Zambia: The Red Arrows Cycling Club (RACC) and Livingstone Cycling Club made a triumphant entry into Zambia Air Force (ZAF) Headquarters after completing a 03-day cancer and diabetes awareness ride from Livingstone to Lusaka.
And speaking on behalf of the ZAF Commander, Lt Gen Colin Barry, Acting Deputy Air Force Commander and COAIRS, Brig Gen Justine K Banda, commended the cyclists for embarking on the initiative, saying awareness leads to prevention and early detection of cancer and diabetes. He said this was important in saving lives as early detection gave people treatment and management options.
Brig Gen Banda urged the cyclist to continue their awareness efforts and noted that the event was gaining momentum in its second year.
He also assured the cyclist of support from ZAF Command, saying the event was birthed in memory of the Former Deputy Air Force Commander, the Late Maj Gen Kapotwe Chintu, who succumbed to cancer in 2019.
Brig Gen Banda also called on ZAF personnel to do their part, adopt healthy lifestyles, and undergo regular medical checkups.
And speaking at the same event, the Chief of Training, Brig Gen Kamima Nyirenda, said ZAF would continue to contribute positively to the country’s social, economic development. He said the Red Arrows sporting brand which boasts of sixteen sporting disciplines, was performing well both at national and international levels.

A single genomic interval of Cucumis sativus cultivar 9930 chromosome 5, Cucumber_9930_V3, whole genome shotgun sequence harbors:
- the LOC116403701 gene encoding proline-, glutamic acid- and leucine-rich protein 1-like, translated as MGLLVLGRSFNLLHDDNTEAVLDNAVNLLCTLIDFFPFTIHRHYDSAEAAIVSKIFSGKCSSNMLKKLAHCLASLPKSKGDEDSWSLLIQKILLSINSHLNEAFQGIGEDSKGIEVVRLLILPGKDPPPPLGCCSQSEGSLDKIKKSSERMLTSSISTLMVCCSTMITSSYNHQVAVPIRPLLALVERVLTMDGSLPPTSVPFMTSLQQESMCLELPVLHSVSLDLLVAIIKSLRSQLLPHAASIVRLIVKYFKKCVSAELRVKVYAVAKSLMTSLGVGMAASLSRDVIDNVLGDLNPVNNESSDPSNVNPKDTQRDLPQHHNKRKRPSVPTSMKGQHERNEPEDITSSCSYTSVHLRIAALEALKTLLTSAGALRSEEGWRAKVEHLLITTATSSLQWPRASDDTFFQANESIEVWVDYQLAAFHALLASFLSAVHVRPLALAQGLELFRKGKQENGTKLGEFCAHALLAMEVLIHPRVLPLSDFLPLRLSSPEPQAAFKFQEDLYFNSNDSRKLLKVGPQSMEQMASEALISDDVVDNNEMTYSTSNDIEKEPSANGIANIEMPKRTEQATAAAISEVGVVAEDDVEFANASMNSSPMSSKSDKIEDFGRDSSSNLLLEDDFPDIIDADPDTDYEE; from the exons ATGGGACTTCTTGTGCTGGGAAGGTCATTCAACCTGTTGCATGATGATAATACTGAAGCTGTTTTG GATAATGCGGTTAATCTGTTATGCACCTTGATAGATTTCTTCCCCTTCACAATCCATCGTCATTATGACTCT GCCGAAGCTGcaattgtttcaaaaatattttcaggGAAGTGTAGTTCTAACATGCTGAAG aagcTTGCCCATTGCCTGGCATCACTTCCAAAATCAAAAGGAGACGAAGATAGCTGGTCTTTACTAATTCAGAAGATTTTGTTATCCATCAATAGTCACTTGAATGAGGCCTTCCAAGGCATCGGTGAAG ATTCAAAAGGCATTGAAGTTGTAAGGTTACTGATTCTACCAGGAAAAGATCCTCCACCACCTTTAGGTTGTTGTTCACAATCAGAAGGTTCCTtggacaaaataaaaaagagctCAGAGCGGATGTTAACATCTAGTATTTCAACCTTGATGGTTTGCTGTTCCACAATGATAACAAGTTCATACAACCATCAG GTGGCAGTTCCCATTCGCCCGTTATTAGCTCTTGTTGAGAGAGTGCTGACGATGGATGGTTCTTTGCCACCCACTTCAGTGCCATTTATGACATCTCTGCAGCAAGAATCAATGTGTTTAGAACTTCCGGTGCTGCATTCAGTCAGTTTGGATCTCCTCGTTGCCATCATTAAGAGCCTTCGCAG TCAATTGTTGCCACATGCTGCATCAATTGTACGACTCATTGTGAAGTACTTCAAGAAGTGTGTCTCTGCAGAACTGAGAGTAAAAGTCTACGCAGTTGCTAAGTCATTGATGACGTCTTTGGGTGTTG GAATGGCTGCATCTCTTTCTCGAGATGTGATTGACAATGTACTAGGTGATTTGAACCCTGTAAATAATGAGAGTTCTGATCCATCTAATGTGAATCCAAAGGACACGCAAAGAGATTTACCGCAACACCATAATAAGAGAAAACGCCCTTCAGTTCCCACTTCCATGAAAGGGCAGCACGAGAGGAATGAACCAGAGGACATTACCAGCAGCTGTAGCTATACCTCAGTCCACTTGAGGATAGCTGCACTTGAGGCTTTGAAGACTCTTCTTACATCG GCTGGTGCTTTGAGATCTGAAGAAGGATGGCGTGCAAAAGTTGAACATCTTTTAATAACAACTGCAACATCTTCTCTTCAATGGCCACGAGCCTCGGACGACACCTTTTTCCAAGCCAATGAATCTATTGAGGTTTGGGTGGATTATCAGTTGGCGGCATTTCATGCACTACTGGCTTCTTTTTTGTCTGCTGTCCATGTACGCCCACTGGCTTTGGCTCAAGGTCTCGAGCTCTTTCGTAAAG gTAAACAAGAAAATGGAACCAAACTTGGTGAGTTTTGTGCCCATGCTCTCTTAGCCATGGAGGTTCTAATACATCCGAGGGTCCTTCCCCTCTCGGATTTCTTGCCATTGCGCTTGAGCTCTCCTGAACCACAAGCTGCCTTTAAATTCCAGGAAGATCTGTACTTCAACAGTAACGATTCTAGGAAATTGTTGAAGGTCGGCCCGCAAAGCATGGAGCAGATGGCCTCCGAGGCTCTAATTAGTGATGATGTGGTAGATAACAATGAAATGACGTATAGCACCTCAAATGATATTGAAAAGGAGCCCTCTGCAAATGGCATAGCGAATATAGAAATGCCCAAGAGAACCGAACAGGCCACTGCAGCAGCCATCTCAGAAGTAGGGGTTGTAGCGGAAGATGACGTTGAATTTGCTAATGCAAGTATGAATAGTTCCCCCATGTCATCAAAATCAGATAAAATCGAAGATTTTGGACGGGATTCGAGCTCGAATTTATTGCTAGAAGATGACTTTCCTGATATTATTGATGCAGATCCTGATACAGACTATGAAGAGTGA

“The Red Arrows brand supports all sporting disciplines and does not consider any sport as being minor. Our conviction is that sport is a source of income and has the power to improve our youths’ lives and their families,” Brig Gen Nyirenda said.
Meanwhile, Chairman Red Arrows Cycling Club Chairman, Lt Col Bruce Milunga, thanked ZAF Command and the cooperating partners for their continued support towards the cycling event. He said without this support the awareness ride would not have been possible.
He stated that he was proud of all the cyclists for enduring and accomplishing the objective of cycling from Livingstone to Lusaka in order to spread awareness.
The RACC Chairman said he was pleased to note that in all the towns they rode through, they were able to distribute flyers and educate the public on the signs and symptoms of the diseases and that this increased the chances of successful treatment.
He was proud to single out the young female cyclist Vanessa who was part of the group and had just recently returned from representing the Red Arrows Cycling Club in Trinidad and Tobago. He also paid tribute to a 13-year-old boy who was one of the 45 cyclists from Livingstone to Lusaka.